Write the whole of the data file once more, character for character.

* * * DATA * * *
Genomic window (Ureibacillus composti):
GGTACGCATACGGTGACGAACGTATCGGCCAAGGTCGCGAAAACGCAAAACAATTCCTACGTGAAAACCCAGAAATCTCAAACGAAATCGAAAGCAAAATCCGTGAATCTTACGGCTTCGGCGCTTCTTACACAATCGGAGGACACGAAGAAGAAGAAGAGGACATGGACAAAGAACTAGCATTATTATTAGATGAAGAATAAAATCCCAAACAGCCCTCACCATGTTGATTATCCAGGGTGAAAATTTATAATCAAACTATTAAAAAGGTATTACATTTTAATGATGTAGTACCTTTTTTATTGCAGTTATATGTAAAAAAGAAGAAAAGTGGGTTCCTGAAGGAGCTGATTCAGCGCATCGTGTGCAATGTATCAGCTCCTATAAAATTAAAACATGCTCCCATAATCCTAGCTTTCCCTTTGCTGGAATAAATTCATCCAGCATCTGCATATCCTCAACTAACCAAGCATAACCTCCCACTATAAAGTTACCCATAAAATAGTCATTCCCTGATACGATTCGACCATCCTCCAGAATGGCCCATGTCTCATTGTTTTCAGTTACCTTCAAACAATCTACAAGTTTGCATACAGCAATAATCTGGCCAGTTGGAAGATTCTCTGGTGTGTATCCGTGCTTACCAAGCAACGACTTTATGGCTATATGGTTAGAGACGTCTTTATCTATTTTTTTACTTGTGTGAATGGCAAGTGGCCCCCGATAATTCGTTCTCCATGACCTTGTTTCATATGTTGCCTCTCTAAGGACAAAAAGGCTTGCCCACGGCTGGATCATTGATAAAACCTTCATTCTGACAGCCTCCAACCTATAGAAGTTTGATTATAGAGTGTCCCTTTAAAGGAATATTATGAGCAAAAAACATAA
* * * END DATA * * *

Genomic window (Ureibacillus composti):
GGTACGCATACGGTGACGAACGTATCGGCCAAGGTCGCGAAAACGCAAAACAATTCCTACGTGAAAACCCAGAAATCTCAAACGAAATCGAAAGCAAAATCCGTGAATCTTACGGCTTCGGCGCTTCTTACACAATCGGAGGACACGAAGAAGAAGAAGAGGACATGGACAAAGAACTAGCATTATTATTAGATGAAGAATAAAATCCCAAACAGCCCTCACCATGTTGATTATCCAGGGTGAAAATTTATAATCAAACTATTAAAAAGGTATTACATTTTAATGATGTAGTACCTTTTTTATTGCAGTTATATGTAAAAAAGAAGAAAAGTGGGTTCCTGAAGGAGCTGATTCAGCGCATCGTGTGCAATGTATCAGCTCCTATAAAATTAAAACATGCTCCCATAATCCTAGCTTTCCCTTTGCTGGAATAAATTCATCCAGCATCTGCATATCCTCAACTAACCAAGCATAACCTCCCACTATAAAGTTACCCATAAAATAGTCATTCCCTGATACGATTCGACCATCCTCCAGAATGGCCCATGTCTCATTGTTTTCAGTTACCTTCAAACAATCTACAAGTTTGCATACAGCAATAATCTGGCCAGTTGGAAGATTCTCTGGTGTGTATCCGTGCTTACCAAGCAACGACTTTATGGCTATATGGTTAGAGACGTCTTTATCTATTTTTTTACTTGTGTGAATGGCAAGTGGCCCCCGATAATTCGTTCTCCATGACCTTGTTTCATATGTTGCCTCTCTAAGGACAAAAAGGCTTGCCCACGGCTGGATCATTGATAAAACCTTCATTCTGACAGCCTCCAACCTATAGAAGTTTGATTATAGAGTGTCCCTTTAAAGGAATATTATGAGCAAAAAACATAA